The only two women ranked ahead of Hosszu for the 2021 season who will be swimming the event in Tokyo are Americans Emma Weyant and Hali Flickinger, who posted times of 4:33.81 and 4:33.96 at the US Olympic Trials meet. Both swimmers have never contested the event at a senior-level international competition before. 

Weyant rose to the scene in 2019, when she upset the field at the US Nationals meet to take the national title in the event. Her time of 4:35.47 was almost a 5 second drop at the time, and ranked her as the fastest American in the world for the 2018-2019 season. Despite this, she was still an underdog at Olympic Trials, where she roared home on the freestyle leg of the race to punch her ticket to Tokyo. Given her closing speed, Weyant is a serious medal threat, who may even challenge Hosszu if there is a small-enough window between them going into the freestyle leg.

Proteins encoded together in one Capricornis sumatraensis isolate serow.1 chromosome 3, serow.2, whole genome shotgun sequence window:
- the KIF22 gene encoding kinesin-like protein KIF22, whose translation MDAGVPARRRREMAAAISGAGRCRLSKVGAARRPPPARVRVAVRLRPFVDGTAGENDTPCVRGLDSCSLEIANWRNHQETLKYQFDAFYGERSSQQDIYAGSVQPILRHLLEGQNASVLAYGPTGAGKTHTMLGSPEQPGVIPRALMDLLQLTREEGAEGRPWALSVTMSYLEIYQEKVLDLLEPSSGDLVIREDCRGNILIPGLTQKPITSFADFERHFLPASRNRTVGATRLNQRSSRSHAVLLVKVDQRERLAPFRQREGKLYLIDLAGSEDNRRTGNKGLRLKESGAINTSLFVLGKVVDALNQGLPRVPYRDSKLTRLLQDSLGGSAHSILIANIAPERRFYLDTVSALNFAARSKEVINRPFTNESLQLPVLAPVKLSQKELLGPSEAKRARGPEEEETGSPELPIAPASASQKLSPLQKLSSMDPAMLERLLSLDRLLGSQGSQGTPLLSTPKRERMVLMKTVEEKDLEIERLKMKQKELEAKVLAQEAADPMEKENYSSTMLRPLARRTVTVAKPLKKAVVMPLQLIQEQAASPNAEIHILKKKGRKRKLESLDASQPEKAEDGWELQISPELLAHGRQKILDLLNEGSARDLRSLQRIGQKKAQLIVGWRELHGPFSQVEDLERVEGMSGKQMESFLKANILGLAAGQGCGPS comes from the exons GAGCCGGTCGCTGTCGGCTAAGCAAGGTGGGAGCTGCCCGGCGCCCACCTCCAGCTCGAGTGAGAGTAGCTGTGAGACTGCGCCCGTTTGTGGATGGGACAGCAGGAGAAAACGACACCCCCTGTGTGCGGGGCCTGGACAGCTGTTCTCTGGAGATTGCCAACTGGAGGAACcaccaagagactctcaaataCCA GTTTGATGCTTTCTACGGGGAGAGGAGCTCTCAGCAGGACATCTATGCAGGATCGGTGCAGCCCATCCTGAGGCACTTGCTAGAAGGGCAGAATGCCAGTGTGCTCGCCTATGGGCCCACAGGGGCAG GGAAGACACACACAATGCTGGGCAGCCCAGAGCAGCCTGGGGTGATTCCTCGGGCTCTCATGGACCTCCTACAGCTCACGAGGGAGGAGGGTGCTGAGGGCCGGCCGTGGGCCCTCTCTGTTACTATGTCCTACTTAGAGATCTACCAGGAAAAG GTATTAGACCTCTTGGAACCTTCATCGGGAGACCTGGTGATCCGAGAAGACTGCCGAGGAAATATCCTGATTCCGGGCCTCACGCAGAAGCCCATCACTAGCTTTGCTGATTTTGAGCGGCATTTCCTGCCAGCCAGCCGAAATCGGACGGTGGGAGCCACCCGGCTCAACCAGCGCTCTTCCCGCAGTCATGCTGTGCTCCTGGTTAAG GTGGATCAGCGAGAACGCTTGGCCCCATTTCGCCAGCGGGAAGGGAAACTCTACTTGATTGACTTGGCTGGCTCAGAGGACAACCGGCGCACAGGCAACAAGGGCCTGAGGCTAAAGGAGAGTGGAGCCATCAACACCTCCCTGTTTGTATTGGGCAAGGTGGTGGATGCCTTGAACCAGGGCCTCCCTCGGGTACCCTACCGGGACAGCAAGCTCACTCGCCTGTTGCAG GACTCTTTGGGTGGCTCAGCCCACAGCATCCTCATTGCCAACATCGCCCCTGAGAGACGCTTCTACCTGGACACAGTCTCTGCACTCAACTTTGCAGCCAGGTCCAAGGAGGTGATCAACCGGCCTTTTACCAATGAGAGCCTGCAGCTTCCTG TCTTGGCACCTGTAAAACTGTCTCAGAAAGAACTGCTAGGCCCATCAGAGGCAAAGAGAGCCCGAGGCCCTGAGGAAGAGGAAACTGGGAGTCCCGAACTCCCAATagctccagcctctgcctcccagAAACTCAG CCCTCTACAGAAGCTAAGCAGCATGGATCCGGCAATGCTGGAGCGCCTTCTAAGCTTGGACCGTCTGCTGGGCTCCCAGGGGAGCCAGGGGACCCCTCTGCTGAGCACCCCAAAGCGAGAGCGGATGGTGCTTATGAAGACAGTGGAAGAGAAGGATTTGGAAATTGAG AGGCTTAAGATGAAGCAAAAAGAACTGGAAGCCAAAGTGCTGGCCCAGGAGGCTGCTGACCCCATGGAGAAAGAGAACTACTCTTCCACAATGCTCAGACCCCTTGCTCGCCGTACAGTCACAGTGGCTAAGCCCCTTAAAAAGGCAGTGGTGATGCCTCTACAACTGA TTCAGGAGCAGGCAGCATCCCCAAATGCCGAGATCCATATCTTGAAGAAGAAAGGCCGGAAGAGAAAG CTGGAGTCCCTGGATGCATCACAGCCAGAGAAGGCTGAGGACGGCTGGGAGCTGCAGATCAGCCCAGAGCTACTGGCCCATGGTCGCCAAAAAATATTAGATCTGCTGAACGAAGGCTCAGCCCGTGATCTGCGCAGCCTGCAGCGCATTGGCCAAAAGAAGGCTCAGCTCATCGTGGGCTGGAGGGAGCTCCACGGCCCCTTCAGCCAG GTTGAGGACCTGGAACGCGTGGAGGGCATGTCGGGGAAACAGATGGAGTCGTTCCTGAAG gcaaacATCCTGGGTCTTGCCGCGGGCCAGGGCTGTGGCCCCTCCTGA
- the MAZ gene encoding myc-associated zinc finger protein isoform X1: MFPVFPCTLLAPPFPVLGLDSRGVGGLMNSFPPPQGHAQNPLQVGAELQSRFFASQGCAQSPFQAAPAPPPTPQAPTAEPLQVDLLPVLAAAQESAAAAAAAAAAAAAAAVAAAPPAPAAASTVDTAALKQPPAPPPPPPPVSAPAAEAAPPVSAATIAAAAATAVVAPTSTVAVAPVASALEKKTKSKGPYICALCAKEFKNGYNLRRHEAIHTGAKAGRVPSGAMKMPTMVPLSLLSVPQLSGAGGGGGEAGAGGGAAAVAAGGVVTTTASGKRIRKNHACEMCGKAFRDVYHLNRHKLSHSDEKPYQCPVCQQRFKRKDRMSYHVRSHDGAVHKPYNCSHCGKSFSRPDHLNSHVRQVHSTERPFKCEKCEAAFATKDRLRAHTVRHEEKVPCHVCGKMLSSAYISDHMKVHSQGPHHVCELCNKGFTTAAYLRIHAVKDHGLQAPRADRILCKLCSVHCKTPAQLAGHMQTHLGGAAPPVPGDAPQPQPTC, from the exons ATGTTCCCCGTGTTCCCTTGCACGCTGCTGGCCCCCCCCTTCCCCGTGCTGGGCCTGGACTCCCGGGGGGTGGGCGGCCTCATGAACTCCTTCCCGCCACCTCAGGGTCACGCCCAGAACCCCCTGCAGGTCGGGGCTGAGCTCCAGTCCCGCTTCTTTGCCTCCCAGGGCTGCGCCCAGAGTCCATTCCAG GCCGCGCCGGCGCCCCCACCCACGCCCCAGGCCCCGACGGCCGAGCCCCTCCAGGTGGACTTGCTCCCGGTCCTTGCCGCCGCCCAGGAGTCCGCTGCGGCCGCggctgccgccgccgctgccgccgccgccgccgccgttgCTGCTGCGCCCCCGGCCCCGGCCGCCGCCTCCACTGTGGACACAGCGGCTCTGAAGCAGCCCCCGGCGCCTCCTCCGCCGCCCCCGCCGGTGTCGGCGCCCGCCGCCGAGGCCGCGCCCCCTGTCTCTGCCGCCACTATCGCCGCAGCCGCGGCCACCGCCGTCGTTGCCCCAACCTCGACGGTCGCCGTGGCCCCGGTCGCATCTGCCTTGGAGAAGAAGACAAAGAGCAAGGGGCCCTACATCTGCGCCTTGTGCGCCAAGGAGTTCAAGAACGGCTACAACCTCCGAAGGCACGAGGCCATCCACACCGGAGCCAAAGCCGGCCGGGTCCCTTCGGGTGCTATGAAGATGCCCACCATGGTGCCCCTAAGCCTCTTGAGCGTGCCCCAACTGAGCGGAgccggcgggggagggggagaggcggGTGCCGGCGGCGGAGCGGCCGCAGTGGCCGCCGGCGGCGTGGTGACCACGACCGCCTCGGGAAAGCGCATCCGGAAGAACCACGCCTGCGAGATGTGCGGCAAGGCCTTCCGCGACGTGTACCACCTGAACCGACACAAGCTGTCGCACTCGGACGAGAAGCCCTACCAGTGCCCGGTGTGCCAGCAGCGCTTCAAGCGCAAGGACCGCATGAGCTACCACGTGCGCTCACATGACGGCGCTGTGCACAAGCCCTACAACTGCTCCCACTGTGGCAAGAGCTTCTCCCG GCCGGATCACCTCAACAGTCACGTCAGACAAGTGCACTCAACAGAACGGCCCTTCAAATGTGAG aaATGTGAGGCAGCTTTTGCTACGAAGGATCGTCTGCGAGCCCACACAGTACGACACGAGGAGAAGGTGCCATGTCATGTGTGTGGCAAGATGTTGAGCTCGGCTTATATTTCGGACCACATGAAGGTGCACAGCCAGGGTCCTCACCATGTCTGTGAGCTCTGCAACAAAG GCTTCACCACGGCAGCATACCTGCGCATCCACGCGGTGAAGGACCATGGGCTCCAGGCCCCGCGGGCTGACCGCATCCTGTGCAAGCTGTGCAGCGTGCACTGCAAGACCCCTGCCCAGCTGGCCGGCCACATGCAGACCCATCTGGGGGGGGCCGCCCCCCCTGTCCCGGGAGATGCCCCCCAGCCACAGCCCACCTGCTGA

Flickinger comes into Tokyo with some Olympic experience after racing the 200 butterfly in Rio, where she placed 7th in finals. Although she has traditionally focused on the 200 butterfly, Flickinger has shown a lot of improvement in this event, going from 4:37.55 down to 4:33.96 at Olympic Trials. Flickinger’s 4:37 was only set last April as her previous personal best of 4:38.84 was set at the 2020 Pro Swim Series in Des Moines just before the beginning of the pandemic. In addition, Flickinger trains in Arizona with Bob Bowman, who coached one of the world’s greatest 200 butterfly/400 IM swimmers for decades. Given her stamina, combined with Bowman’s knowledge of the Olympic double, Flickinger should be primed to perform in Tokyo.